Can I ask for 0% underruns?

Answered by Suzanne Morgan, founder, Print Buyers

We currently have a contract with our printer where we detail that we will accept 5% over-runs, but is there an industry standard for underruns?

Last year, because of quality issues at the printer, we ended up with about 10% under and now we have to go back on press. Obviously, this re-print will cost us much more. I would like to put an underrun number in our contract for next year. Is it okay to request 0% underruns?

Thanks for your help.


Many years ago, the major printers' associations created a "Terms and Conditions for Sale" document to establish acceptable "standards" of doing business between printers and their customers. This document stipulates that printers may produce up to a "10% overrun or 10% underrun" on print jobs. This means that printers do not have to be held accountable for going back to press in the case of up to 10% under and can charge for up to 10% over. (Note that , of course, the Terms and Conditions for Sale are much more favorable to printers, the associations' constituents.)

I feel very strongly that these old trade customs are very much out of date and do not adequately serve buying companies. I don't think that anyone will argue with me that the business relationship between buyers and suppliers has changed significantly in the past seven years. Today’s printers have to be much more flexible in accommodating different client’s needs. For the most part, blanket "rules" are no longer acceptable to buying companies.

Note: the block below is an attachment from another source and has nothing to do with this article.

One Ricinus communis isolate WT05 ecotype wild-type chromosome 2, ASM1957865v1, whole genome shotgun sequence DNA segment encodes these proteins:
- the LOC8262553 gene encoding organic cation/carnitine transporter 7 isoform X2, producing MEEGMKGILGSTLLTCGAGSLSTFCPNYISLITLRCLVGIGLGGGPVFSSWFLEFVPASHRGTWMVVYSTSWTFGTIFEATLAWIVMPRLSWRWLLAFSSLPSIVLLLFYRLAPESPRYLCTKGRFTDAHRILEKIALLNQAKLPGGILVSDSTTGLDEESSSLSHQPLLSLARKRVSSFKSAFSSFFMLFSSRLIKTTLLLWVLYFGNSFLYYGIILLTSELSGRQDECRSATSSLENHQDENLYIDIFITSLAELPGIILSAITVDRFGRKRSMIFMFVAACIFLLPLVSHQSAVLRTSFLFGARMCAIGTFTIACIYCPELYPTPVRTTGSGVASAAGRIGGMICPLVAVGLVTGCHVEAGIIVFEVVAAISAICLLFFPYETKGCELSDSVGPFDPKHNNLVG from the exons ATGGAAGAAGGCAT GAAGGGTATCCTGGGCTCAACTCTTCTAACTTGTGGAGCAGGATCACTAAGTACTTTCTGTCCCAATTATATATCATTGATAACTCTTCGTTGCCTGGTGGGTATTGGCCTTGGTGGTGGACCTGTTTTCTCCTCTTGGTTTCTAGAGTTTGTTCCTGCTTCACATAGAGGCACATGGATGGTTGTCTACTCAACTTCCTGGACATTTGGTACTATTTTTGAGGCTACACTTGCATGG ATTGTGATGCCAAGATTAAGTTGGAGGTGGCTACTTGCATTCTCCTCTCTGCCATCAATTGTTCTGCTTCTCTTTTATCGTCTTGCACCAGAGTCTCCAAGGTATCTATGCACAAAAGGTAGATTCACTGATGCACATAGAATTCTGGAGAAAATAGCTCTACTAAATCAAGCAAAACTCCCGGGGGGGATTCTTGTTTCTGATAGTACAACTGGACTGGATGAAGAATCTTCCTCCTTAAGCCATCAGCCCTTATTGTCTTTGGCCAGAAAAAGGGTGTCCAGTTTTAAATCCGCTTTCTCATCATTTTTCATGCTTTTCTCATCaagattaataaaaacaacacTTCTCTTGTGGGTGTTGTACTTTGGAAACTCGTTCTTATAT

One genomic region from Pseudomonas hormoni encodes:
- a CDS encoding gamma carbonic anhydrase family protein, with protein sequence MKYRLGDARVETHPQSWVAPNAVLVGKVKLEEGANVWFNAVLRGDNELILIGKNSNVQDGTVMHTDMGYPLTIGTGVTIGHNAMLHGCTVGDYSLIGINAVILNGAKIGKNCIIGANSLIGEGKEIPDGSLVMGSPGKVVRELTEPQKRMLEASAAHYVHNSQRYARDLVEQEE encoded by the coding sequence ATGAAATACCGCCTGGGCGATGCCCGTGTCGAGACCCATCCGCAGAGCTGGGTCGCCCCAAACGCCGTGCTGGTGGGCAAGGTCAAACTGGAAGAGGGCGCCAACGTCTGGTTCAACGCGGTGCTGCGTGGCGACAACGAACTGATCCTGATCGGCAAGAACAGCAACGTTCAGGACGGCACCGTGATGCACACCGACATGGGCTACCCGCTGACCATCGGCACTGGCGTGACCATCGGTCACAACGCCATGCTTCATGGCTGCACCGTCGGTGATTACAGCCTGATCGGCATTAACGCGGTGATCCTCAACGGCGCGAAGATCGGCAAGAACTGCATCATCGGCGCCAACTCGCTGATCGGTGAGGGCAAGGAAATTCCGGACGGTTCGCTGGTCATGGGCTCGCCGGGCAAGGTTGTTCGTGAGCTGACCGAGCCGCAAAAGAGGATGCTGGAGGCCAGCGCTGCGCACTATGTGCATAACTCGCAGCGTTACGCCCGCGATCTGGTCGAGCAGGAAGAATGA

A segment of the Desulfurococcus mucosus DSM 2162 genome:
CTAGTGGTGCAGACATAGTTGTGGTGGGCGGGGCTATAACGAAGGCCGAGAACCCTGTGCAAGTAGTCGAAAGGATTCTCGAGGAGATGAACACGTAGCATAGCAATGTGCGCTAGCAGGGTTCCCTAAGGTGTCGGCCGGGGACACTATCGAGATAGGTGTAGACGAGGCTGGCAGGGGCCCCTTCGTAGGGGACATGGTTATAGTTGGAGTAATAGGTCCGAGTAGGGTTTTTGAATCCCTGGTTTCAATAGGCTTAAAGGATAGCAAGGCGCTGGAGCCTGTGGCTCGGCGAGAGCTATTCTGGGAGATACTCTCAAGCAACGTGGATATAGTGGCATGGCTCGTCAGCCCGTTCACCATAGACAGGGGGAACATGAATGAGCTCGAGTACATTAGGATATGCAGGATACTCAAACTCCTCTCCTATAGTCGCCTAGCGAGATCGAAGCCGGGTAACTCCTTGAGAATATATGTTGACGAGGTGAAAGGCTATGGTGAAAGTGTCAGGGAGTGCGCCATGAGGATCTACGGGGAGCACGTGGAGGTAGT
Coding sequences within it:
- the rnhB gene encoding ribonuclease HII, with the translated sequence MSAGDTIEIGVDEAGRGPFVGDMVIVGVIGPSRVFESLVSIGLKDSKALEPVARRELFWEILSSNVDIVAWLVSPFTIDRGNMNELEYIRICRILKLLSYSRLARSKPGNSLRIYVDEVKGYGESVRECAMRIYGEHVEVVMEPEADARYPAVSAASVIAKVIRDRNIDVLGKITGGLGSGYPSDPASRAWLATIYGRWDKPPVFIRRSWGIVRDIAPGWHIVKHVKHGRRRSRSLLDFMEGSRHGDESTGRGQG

With that in mind, you should feel free to specify what your company needs. Just be sure to put it in writing, both on your bid sheet and on your purchase order. Better yet, create your own Print Standards with all those details of how you want your printers to work with you. Give each of your printers your Print Standards and be open to discussing the impact of your specifications.

If you can’t tolerate any underruns than put NO UNDERS on your contracts – purchase orders, bid sheets, etc. However, be aware that some printers may factor in a bit more money/materials in your job to ensure that they don’t run under, which is only fair.

So today, it is common for buying companies to state: “No unders; up to 2% over,” or something similar.

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